“The fairer your hair, the greater your risk,” Kogan says. And if you have blue eyes too, you’ve increased the odds. “Although the exact link isn’t fully understood, the lack of pigment to protect blondes’ eyes from the sun’s retina-damaging rays may be a cause,” she says.
Greater chance of skin cancer
It’s no secret that fair skin increases your chances of melanoma, but light hair is a risk factor too. Researchers at Harvard say that no matter your skin tone, blondes should never leave home without slathering on a full-spectrum UVA and UVB sunscreen with at least 30 SPF.
“Blondes produce less melanin, the cells that give your hair and skin its pigment. [It] can leave them especially sensitive to sunburns, sun damage and developing skin cancer,” says dermatologist Joel Schlessinger, M.D., president emeritus, American Society of Cosmetic Dermatology and Aesthetic Surgery.
And just because the sun isn’t shining, that doesn’t mean you’re safe from its rays. “You can get a nasty sunburn when it’s partly cloudy too,” Schlessinger says.
Most likely to shine
Blonde hair has different characteristics than brunettes and reds, which allow it to reflect light better while still appearing to have a soft, warm tone, according to a 2009 study published in the Journal of Cosmetic Science.
More likely to smoke
Dark-complected people are more susceptible to nicotine dependence, according to a 2009 Pennsylvania State University study.
The melanin that gives your hair its chocolately color also slows your liver’s ability to metabolize nicotine, making it stay in your system longer. That makes you more likely to become dependent on cigarettes, Lewin says.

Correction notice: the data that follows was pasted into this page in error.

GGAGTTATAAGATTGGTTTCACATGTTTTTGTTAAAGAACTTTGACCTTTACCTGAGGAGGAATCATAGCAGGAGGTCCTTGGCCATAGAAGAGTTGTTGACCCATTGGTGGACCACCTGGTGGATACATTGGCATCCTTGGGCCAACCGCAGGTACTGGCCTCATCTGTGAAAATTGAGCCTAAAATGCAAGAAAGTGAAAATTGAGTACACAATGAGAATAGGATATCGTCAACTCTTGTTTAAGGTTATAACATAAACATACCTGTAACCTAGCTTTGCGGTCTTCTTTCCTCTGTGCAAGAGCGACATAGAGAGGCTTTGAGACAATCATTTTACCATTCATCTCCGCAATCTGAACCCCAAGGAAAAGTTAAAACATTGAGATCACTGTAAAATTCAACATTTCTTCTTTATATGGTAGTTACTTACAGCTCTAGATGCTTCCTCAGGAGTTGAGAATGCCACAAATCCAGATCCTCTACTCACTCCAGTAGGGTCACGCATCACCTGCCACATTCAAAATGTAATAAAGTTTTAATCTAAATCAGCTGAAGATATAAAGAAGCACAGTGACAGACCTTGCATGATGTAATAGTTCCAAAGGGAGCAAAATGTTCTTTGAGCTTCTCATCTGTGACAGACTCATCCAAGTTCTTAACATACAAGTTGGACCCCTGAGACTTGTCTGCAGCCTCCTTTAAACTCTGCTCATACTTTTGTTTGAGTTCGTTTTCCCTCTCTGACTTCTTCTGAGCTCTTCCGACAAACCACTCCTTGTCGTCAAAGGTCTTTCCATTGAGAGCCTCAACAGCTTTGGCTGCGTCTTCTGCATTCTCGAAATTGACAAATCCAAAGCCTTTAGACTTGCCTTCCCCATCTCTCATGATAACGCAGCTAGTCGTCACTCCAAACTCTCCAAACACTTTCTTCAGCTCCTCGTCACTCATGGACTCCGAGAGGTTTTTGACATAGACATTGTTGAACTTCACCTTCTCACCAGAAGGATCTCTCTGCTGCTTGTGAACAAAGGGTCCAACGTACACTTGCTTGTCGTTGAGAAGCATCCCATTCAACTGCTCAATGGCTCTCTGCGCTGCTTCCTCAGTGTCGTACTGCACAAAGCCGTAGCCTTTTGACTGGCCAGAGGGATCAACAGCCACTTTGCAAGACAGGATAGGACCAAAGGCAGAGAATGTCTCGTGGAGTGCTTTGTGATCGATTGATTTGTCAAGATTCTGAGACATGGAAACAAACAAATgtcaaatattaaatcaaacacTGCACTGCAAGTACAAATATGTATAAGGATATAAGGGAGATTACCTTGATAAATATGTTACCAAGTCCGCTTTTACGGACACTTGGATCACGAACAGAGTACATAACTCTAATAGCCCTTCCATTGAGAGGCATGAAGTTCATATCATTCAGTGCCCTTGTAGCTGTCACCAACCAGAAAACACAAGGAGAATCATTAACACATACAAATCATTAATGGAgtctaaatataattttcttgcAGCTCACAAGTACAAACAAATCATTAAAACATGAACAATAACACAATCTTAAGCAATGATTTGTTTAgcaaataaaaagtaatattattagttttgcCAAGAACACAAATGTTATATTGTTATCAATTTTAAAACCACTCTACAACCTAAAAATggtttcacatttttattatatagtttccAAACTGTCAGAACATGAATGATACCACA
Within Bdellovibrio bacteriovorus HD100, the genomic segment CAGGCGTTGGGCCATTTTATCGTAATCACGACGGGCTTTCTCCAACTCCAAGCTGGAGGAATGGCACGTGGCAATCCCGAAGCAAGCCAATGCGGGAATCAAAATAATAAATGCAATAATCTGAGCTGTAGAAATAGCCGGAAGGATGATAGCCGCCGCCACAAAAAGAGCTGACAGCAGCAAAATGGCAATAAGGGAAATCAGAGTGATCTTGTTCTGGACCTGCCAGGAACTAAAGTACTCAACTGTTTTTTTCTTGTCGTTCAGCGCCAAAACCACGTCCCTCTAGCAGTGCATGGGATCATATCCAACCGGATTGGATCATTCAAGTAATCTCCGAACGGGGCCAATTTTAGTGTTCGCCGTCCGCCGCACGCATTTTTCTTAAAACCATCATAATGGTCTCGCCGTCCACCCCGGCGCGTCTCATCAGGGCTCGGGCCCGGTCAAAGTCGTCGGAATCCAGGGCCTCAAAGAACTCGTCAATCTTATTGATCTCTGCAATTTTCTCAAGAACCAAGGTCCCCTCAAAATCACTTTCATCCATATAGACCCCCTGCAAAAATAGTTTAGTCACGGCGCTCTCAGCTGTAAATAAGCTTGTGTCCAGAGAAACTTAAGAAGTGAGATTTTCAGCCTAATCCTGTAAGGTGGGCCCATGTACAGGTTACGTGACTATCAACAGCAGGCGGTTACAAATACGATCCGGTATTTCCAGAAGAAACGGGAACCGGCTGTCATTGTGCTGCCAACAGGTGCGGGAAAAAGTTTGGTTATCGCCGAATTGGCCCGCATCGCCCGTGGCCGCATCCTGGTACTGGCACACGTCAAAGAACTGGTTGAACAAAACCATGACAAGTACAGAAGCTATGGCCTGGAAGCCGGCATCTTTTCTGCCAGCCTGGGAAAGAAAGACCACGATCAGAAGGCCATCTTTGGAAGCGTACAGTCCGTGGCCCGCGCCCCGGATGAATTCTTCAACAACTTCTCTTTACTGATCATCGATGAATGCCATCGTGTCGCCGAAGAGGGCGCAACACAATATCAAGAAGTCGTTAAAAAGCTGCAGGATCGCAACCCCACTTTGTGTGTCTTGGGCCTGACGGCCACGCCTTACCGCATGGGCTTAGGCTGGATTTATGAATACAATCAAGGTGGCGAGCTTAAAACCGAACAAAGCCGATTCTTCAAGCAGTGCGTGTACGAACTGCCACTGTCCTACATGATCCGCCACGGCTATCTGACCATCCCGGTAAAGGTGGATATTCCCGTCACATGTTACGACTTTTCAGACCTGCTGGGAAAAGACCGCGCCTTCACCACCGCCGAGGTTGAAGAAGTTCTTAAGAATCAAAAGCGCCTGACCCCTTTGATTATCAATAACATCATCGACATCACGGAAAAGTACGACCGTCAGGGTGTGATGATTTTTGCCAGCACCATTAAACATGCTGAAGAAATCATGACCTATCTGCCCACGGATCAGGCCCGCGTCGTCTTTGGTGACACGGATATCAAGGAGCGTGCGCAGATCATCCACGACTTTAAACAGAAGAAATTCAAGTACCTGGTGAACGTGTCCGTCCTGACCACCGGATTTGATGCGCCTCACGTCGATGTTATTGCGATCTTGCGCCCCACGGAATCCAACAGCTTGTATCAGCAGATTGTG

Lower risk of skin cancer
Many studies have linked brunettes with decreased odds of developing a host of health conditions, from melanoma to endometriosis. And a 2008 Australian study found brunettes have less of a chance of developing multiple sclerosis.
“In most cases, brunettes tend to have darker complexions than blondes and redheads, which seems to provide some protection from multiple sclerosis,” Schlessinger says.
More likely to get lymphoma
Unless it’s jet-black, the darker your hair, the greater your chances of developing non-Hodgkin’s lymphoma (NHL), according to the National Cancer Institute’s Division of Cancer Epidemiology and Genetics.
“Women with dark hair often have a certain DNA coding that not only affects pigment, it increases the risk for this disease,” says lead researcher Marit Bragelien Veierød, Ph.D., of the Institute of Basic Medical Sciences in Oslo, Norway.
Family history and age are the major factors that influence when hair color changes. But if it goes gray before your peers or seems to change more quickly, that could be the sign of other health issues.
“Stress, smoking – which has been linked to cell damage – vitamin B12 deficiency and thyroid disorders can cause the body to stop making pigment, leading to premature or sudden graying,” Moran adds.